Even with only a mile to go, I received one more much-needed ice down at Robie Point. Upon leaving the aid station, I was completely unprepared for the reception that awaited. The ENTIRE town was out to cheer us on to the finish. The energy was comparable to the spectators that line the streets for the Boston marathon, or the Peachtree Road Race. Coming from ultra distance races where quite often, there might only be a couple dozen or so tired people clapping as runners finish, this was the best, most unexpected surprise of the whole race. Running the streets of Auburn is what really made me come back to life and feel the same enthusiasm that I first felt at the start.
Rounding the track toward the finish was everything I thought it would be and then some. Cheers, high fives, seeing my husband, and knowing that I was actually, really, truly, finally there.
Over a decade of my life has been spent trying to figure out how to move and be happy with my body. How to run with a sense of joy and wonder, and not just out of anger or frustration. How to make running fit into my family life and not become a thing they’d have to fight with to spend time with me. I used running as an escape, as a means to lose weight, as a way to cope with grief and loss. It was always about wanting to get rid of things.
On that track at Placer High School in Auburn, I felt a flood of happiness and contentment. I had nothing else to shed or to run away from, and this race was giving back to me everything I had put into it and then some. After 14 years, 29 hours, and 11 minutes, I can say that I finally learned to push away the negatives that initially drove me to run, and to allow in the positives. To be happy just to be there, no matter what the time on the clock might read.
The tears threatened the moment I crossed the finish line. I fought to keep myself composed but I already knew I’d easily lose it the moment friends started to surround me. Zac, Avinash, Trena and Michelle were all there. Brief sobs escaped through in small gasps as the reality of having finished continued to sink in. When AJW rushed over, however, the floodgates opened. I had been so worried about being a disappointment, spent so many hours feeling like a failure, that when he grabbed me, it was as though to give me permission to let it all go. I am crying as I write this, thinking of that precious moment, knowing I have so much more within me than I was able to give myself credit for. There’s still a slight sting of sadness, knowing the weight of life events that have made me feel that way for so long, but there is immense pride as well in the fact that I really can get through anything.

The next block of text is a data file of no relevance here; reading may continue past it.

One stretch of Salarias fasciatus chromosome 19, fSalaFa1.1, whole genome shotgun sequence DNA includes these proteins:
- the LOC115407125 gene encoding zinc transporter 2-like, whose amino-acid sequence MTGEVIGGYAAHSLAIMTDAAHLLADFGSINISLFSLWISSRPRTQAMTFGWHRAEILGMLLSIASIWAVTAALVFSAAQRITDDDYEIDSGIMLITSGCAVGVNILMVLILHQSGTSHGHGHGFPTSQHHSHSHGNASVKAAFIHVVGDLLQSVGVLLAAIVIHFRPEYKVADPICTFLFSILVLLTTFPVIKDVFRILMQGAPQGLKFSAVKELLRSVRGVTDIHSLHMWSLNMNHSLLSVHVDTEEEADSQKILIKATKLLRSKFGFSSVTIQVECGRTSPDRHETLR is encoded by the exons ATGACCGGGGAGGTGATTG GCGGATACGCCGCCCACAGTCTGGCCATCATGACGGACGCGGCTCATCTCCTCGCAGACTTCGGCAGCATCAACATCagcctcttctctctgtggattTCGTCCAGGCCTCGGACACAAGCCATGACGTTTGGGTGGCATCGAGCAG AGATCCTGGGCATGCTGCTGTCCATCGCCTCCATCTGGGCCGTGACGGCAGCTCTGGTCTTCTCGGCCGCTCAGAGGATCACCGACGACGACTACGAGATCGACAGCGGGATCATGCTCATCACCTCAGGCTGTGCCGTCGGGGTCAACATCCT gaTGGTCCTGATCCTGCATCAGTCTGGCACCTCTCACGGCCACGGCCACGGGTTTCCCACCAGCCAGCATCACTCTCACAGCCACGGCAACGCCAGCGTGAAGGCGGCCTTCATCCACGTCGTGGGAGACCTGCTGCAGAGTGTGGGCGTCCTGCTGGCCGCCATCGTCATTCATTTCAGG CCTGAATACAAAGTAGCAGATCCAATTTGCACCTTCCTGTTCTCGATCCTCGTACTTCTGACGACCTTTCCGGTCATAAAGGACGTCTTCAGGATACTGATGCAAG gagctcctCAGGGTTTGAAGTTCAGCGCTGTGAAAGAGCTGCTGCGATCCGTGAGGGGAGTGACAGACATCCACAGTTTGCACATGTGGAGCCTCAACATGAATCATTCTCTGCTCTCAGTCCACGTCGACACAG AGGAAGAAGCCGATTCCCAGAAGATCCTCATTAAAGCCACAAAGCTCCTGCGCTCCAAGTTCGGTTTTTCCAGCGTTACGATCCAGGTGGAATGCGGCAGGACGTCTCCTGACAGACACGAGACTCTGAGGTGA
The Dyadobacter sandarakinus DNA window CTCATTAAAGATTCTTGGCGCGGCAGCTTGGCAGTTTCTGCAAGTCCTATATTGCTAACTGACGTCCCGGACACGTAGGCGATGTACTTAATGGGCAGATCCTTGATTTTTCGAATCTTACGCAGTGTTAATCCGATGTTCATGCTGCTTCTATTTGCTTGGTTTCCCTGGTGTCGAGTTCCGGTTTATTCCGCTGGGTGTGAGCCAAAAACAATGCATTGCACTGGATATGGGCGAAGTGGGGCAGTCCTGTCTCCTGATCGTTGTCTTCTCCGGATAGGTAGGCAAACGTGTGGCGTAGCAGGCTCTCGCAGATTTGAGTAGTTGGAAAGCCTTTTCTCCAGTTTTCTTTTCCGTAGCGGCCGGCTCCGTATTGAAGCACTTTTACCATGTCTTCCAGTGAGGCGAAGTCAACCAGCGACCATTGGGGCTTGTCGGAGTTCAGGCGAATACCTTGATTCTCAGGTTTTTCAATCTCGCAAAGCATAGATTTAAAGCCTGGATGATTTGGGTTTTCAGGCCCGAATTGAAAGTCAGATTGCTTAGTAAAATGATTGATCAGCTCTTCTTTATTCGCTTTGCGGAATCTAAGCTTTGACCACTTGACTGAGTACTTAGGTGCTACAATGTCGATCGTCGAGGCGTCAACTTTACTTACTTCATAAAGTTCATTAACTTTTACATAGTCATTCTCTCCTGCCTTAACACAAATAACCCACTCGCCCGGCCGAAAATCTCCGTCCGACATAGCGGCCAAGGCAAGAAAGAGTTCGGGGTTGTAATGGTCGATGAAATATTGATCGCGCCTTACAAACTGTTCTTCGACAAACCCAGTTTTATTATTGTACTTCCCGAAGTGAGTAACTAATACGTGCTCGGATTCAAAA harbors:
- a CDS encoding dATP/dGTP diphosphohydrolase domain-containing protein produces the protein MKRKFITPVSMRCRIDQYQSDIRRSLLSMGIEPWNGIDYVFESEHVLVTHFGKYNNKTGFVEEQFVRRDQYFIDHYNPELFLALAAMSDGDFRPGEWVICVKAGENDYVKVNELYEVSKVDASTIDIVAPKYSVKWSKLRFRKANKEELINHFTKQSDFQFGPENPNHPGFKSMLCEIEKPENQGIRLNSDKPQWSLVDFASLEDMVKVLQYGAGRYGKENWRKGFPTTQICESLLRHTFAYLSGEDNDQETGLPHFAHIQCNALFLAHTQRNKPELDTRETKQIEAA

For me, Western States Endurance Run is more than a race, and its spirit is not confined to the trails between Squaw and Auburn. It’s not about having more or less elevation gain or loss than this or that other race. It isn’t about whether it’s hotter, colder, faster or slower than other races. And while impressive things take place on this course, for 90% of its participants it isn’t even about whether a record will be broken.
This race is about discovering the will and intensity within all of us, boiling just beneath the surface, ready to blow when challenged to move. Finishing is always a gamble; runners who some think could never fail might throw in the towel, while other runners who seem unlikely to finish prevail against all odds. This race celebrates each and every participant, from the breaking of the tape to the final finisher in the last minutes of the Golden Hour. And that is a spirit we can all take back to our hometown races, no matter how big or small, how technical or buffed out the trails are, or how many elites show up to battle it out.
I know I sure as hell will.
Thank you again to everyone mentioned here and countless more who made this race a possibility. As I think back on this race, and other 100-miles I've ran, the journey is not too dissimilar from what I see clients work through in their efforts to take control of their health and wellness. Your work has inspired me as well. In many ways, I would even venture to say that running 100 miles is probably easier than what I have seen some of you go through. And when you keep showing up and working hard, I know I have to as well. In that spirit, I also know that I will attempt this race again, if the Western States Lottery Gods allow me to do so. The way I see it, I had to learn how to almost get it completely wrong in order to work towards getting it right.
Until next time.